The Argument from Poultry

We’ve all heard it.  “What came first, the chicken or the egg?”  At first, it seems like it must be the chicken.  It’s the adult and lays eggs.  Therefore, it’s causally prior and came first.  “But wait!” cries the proponents of eggism, “chickens come from eggs; hence the chicken is dependent on the egg for its existence.  The egg is first.”  I’m sure the chicken-first theorists would then retort akin to eggs are contingent objects and require a reason for their existence, presumably chickens, as the birds mate to create  eggs…  *Sigh.

It speaks for itself.

The proverbial riddle is obviously a quintessential instance of circular reasoning.  However, there is a way to get out of this dilemma.  What the eggist and chickenist fail to distinguish is that both chickens and eggs are contingent, meaning they don’t exist out of necessity like mathematical statements or other abstract objects.  It is conceivable to think chickens and eggs could’ve not existed.  In other words, in some possible world, there could have been no chicken and eggs.  Simply, one can’t be posited over the other as causally primal, especially in an Aristotelian sense as eggs and chickens are both the efficient and material causes of each other.

Then, for the sake or argument, let us say the actual world is filled with just chickens and eggs.  As both are tokens of a type, call it contingent beings, another ontological category logically is needed to explain the existence of poultry, lest we fall into vicious circularity.  There must be a necessary being or First Cause.  Such a conclusion is what theists have been contending all along.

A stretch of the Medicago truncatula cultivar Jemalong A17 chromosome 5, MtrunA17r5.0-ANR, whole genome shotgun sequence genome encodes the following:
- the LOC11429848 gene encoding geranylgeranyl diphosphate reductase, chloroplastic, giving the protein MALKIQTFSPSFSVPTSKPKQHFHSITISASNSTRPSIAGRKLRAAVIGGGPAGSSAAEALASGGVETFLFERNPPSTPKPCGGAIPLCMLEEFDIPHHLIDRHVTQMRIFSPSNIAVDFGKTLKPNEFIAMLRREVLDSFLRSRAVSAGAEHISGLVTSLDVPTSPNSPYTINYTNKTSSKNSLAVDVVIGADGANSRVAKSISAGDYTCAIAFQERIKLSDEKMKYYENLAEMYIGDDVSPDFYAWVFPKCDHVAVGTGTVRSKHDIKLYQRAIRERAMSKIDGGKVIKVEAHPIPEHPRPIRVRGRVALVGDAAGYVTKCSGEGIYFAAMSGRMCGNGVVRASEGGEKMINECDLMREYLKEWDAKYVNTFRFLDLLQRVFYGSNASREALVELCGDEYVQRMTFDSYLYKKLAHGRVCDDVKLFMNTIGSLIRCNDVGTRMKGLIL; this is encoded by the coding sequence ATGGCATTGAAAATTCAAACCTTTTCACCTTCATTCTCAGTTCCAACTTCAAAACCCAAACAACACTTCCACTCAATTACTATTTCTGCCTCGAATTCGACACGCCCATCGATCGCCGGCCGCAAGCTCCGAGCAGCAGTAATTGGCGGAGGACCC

Moreover, this necessary being cannot either be a necessary chicken or egg.  Both notions are logical absurdities.  Something can’t simultaneously be contingent and necessary.  Secondly, as necessary and non-contingent upon anything, the necessary being must have agency or freedom of the will.  Eggs certainly don’t, and necessary abstract objects don’t either.  Chickens are a little more difficult to determine, but it’s equally hard to argue that they do.  So at the very worst, it’s a stalemate, and as contingent, chickens still need a cause.

The Cosmological Argument from Poultry

Here’s my best attempt at a formal formulation of the quaint argument:

1) In any world W, iff chickens exist, then they are the cause of eggs.

2) In W, iff eggs exist, then they are the cause of chickens.

3) Chickens and eggs both exist in W.

4) Therefore, they are the causes of each other.

5) Given 4, to say the chicken or the egg came first is logically circular.

6) Therefore, there must be an external cause of poultry in W.

7) Poultry only exists in W.

C) There must be a causeless cause outside of W for poultry to exist.

*It should be noted this could formulated as an argument from contingency.  I do above argue using contingency and necessity although not formally like I do with causal efficacy.

Cluck, cluck,

Modus Pownens


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